Looking sharp is a complex understanding: in my opinion it means cutting away the unnecessary.
My mother never looked sharp in that way but for me always extremely beautiful: her wardrobe is her palette and her fits her art pieces. She always works with scarfs and drapes them. I think my sympathy for drapes and folds comes from there: drapes are pliable and fittable and I see that as a philosophy. The funny thing is that the only word I remember from my history lessons at primary school is the word fibula. This was a pin used to keep drapings together and you see them still in folkloristic dress. The whole piece of fabric is draped in a dress: I see that as a holistic statement. I have a fear of sharpness because the unnecessary is cut away.
Tenant of Culture
Pliability and fitting imply a flexibility of form, you could say amorphous or shapeshifting. It is unpredictable and therefor often considered treacherous, like a swamp or a bog, you don’t know in which places you might sink. Fashion as a phenomenon has similar characteristics, it is transient and contingent, and categorically changes shape every season. The ability to change yourself to ‘fit’ is a quality that resonates with the history of women. The ability to shape shift to fit a situation is required. In Western society we regard the steady, the universal and the eternal as higher in rank than the pliable or compliant. Women and fashion alike have a different relationship to changeability, pliability and fit. They therefor also have a different relation to ‘autonomy’, understanding the notion of autonomous as being separate or cut off from influences. Fashion acknowledges its status as ‘influenced’ it moves in accordance with the sensibilities of the time. Here we arrive again at the the idea of the fit versus the cut, and the idea of the fibula, gathering the textiles together into a garment. Yet without the occasional cut there would be no fit.. What would a world without any cuts look like?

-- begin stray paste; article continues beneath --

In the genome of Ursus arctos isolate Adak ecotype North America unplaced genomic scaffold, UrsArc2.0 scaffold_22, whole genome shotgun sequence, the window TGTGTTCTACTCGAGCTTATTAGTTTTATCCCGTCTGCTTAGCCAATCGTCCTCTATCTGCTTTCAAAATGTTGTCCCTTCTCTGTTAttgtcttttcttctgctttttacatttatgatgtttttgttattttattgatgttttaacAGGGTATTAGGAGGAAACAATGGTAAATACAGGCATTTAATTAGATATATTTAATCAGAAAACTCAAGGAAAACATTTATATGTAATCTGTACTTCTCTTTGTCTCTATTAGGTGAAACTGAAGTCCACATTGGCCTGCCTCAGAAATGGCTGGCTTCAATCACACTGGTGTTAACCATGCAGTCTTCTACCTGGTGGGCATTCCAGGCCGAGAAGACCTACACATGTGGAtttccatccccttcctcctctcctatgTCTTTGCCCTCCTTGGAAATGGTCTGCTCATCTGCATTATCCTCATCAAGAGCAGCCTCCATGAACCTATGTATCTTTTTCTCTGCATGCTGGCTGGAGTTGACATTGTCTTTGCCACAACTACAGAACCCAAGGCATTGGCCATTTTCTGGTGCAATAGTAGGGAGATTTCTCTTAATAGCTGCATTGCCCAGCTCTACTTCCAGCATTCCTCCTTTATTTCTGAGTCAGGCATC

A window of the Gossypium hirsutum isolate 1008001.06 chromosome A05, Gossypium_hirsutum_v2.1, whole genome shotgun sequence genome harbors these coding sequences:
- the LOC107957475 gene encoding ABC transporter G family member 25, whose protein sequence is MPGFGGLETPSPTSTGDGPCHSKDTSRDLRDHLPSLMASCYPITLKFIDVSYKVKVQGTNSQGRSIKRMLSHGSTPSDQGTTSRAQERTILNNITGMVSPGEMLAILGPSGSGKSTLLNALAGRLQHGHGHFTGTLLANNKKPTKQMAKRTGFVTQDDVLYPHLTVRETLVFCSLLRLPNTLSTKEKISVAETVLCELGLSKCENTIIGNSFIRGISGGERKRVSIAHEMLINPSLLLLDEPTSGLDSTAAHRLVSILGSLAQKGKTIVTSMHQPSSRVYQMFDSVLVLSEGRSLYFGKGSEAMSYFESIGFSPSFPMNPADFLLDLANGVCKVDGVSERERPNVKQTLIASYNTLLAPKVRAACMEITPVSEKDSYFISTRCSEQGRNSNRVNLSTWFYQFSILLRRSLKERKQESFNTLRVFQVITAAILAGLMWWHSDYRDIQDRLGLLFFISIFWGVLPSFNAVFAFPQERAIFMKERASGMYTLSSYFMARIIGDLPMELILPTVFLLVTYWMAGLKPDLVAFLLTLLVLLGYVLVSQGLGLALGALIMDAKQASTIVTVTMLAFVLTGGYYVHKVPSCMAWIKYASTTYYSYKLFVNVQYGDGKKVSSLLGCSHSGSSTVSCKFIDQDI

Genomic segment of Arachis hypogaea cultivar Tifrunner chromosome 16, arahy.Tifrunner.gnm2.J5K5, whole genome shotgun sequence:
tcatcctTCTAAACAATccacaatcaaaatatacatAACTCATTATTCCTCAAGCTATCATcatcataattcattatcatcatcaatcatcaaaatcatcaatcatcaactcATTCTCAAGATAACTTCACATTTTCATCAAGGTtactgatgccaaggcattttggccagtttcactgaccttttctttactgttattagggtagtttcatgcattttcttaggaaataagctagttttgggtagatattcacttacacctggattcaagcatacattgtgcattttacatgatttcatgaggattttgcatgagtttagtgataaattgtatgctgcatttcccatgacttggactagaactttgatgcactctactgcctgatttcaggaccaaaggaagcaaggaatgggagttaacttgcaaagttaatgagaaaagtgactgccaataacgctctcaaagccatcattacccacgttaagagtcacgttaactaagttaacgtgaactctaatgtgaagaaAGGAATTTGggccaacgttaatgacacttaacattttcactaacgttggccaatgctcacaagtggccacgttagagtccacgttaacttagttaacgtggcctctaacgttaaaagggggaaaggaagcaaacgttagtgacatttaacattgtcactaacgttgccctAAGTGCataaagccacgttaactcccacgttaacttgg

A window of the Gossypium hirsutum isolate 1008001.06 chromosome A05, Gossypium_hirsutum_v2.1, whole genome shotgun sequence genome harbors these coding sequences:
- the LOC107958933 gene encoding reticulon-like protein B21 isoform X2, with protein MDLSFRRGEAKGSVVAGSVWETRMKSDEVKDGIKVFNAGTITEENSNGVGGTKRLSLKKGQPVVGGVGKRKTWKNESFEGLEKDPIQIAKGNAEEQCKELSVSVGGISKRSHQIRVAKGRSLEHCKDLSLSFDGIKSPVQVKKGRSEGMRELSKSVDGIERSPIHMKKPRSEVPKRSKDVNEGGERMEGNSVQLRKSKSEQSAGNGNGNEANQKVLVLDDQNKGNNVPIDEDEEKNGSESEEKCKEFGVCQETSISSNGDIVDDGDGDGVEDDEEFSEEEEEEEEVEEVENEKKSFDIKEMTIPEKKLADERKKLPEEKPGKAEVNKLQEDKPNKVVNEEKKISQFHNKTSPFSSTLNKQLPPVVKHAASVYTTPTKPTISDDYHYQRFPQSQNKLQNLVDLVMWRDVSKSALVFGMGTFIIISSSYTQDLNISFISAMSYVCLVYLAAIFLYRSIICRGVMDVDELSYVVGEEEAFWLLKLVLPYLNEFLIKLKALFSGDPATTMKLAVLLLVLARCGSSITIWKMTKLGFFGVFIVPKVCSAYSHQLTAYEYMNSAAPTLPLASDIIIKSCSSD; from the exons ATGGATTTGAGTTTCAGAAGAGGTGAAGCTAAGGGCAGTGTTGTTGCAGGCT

Text by Kinke Kooi and Hendrickje Schimmel on the occasion of the exhibition Fittings.